I'm trying to figure out the best way to implement a UPS for an embedded system that runs from a 5V supply.

Essentially the system has a 48v to 5v, 1.2A output DCDC converter that powers my system. The 5v output supplies a bank of relays, as well as a 3.3v regulator for the embedded side of things.

When the input power fails I need to be able to keep the system alive (both 5V and 3.3V rails) for about an hour or so, and I figured the best way to do this would be with a lithium cell charger, and and boost converter. The average current of the system is around about 200mA so I know a single 18650 Lithium cell should more than suffice.

To reduce design time and complexity I hoped to find a highly integrated one-chip solution for this, but I'm unsure if it exists. If it doesn't, I don't know what my other options are either. I figured this is essentially most power banks do, so surely there must be a simplistic solution out there somewhere... I just don't know what to be searching for other than "lithium battery charger boost 5v"

Can anyone with some experience in this area please point me in right direction?

  • \$\begingroup\$ Look for "mini UPS 5V". There are plenty of examples and semi-pro boards. circuitmaker.com/Projects/Details/John-Kovacs-2/… \$\endgroup\$ Nov 14, 2018 at 16:57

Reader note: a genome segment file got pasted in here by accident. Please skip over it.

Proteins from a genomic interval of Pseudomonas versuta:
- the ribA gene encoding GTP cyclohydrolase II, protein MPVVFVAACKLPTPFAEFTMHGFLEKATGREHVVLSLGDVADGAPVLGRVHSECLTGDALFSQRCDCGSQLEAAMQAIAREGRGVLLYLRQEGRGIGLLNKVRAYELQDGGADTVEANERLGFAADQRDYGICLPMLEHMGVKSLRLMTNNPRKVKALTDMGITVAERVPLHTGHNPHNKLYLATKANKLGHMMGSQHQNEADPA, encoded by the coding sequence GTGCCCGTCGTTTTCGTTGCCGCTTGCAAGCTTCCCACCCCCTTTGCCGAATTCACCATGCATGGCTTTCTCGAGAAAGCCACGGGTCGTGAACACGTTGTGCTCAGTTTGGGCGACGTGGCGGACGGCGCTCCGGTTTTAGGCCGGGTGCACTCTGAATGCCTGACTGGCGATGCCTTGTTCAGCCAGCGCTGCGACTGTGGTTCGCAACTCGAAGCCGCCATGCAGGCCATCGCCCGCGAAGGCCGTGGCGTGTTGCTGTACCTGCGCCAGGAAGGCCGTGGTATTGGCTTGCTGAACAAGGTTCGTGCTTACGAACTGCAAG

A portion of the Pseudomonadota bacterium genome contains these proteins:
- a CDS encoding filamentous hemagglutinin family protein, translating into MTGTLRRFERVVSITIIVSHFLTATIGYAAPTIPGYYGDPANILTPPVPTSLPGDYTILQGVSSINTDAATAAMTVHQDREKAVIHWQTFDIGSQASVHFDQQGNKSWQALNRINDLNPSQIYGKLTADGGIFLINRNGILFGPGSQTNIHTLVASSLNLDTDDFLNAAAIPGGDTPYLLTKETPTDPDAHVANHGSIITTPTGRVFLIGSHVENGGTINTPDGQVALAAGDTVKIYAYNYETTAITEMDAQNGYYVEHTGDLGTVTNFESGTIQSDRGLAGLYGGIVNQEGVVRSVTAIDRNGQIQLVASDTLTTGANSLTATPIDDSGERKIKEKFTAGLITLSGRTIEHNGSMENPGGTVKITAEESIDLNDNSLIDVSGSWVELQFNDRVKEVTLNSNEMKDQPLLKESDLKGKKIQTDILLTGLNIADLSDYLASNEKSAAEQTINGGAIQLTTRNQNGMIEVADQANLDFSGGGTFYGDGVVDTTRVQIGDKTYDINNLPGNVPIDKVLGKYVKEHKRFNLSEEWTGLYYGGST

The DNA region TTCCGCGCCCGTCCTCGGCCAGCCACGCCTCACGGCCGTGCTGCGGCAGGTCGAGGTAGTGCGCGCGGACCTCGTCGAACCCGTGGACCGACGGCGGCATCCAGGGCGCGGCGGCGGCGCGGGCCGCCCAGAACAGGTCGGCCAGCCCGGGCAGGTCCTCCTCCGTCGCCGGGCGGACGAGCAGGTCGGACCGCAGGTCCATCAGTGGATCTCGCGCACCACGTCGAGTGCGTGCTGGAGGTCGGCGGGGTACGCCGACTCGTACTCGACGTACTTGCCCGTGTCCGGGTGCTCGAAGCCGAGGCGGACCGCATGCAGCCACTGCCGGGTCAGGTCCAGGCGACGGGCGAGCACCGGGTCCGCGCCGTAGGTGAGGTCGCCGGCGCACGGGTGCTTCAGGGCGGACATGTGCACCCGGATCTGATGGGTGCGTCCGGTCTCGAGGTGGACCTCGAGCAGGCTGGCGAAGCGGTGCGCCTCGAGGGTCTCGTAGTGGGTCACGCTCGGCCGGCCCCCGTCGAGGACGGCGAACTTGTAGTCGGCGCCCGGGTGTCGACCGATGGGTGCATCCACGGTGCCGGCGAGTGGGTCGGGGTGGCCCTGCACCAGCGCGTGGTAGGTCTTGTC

• \$\begingroup\$ a lot of cheap (<$1) micro-usb li battery charger circuits let you run on usb power if the battery is charged, and switch to the battery when usb is "unplugged"; sounds like what you need. \$\endgroup\$
    – dandavis
    Nov 14, 2018 at 21:25

1 Answer 1


What you want is not exactly simple. Most power banks are not "UPS", they are reserved storage, and usually operate either in charge mode (charging internal Li-Ion cell(s)), or in discharge mode, with external power disconnected. Many powerbanks have an explicit warning, "don't charge and discharge at the same time", see example.

More, since the only one cell is enough for your power backup requirements, but your in power source is 48V, you will need a two-step conversion, from 48V to something more manageable - I saw no ICs for single Li-Ion cells that can handle over 40 V input.

To get "true UPS" functionality, your charger IC must have something called "Power Path management", or something along this line, like the Texas Instruments BQ24xxx/BQ25xxx family of chargers do. But in no case the IC will provide you with output voltage of 5V automatically, this is left for system designer to do. Therefore you are looking for overall architecture like the following one:

enter image description here

The smart-power-path IC will provide the smooth switch from external power to battery power, but you will need to manage the variable battery output using up- and down-converters by yourself. Just as this project suggests and implements.


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